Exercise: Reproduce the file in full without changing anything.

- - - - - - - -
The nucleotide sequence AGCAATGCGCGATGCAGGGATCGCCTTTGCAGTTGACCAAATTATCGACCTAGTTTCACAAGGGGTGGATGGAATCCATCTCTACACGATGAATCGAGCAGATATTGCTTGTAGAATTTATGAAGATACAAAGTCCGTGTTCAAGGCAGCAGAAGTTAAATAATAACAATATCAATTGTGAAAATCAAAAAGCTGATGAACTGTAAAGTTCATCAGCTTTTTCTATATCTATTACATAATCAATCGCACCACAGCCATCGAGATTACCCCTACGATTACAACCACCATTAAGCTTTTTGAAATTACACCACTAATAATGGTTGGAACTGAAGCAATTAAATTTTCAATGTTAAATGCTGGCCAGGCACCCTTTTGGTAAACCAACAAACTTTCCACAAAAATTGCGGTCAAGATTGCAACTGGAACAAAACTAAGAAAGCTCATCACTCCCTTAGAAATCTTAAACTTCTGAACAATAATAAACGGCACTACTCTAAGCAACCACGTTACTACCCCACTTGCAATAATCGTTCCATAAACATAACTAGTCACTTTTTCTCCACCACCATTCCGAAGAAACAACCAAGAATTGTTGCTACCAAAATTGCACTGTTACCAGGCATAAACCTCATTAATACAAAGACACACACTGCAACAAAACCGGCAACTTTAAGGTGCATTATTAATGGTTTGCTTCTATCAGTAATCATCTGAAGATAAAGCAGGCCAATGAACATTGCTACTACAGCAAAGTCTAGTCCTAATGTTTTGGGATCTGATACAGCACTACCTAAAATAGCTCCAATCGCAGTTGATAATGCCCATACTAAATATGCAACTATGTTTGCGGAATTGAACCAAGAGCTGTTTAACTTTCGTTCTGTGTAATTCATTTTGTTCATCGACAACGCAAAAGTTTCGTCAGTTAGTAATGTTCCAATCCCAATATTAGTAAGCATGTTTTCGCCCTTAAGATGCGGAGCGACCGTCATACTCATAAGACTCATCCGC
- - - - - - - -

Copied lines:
The nucleotide sequence AGCAATGCGCGATGCAGGGATCGCCTTTGCAGTTGACCAAATTATCGACCTAGTTTCACAAGGGGTGGATGGAATCCATCTCTACACGATGAATCGAGCAGATATTGCTTGTAGAATTTATGAAGATACAAAGTCCGTGTTCAAGGCAGCAGAAGTTAAATAATAACAATATCAATTGTGAAAATCAAAAAGCTGATGAACTGTAAAGTTCATCAGCTTTTTCTATATCTATTACATAATCAATCGCACCACAGCCATCGAGATTACCCCTACGATTACAACCACCATTAAGCTTTTTGAAATTACACCACTAATAATGGTTGGAACTGAAGCAATTAAATTTTCAATGTTAAATGCTGGCCAGGCACCCTTTTGGTAAACCAACAAACTTTCCACAAAAATTGCGGTCAAGATTGCAACTGGAACAAAACTAAGAAAGCTCATCACTCCCTTAGAAATCTTAAACTTCTGAACAATAATAAACGGCACTACTCTAAGCAACCACGTTACTACCCCACTTGCAATAATCGTTCCATAAACATAACTAGTCACTTTTTCTCCACCACCATTCCGAAGAAACAACCAAGAATTGTTGCTACCAAAATTGCACTGTTACCAGGCATAAACCTCATTAATACAAAGACACACACTGCAACAAAACCGGCAACTTTAAGGTGCATTATTAATGGTTTGCTTCTATCAGTAATCATCTGAAGATAAAGCAGGCCAATGAACATTGCTACTACAGCAAAGTCTAGTCCTAATGTTTTGGGATCTGATACAGCACTACCTAAAATAGCTCCAATCGCAGTTGATAATGCCCATACTAAATATGCAACTATGTTTGCGGAATTGAACCAAGAGCTGTTTAACTTTCGTTCTGTGTAATTCATTTTGTTCATCGACAACGCAAAAGTTTCGTCAGTTAGTAATGTTCCAATCCCAATATTAGTAAGCATGTTTTCGCCCTTAAGATGCGGAGCGACCGTCATACTCATAAGACTCATCCGC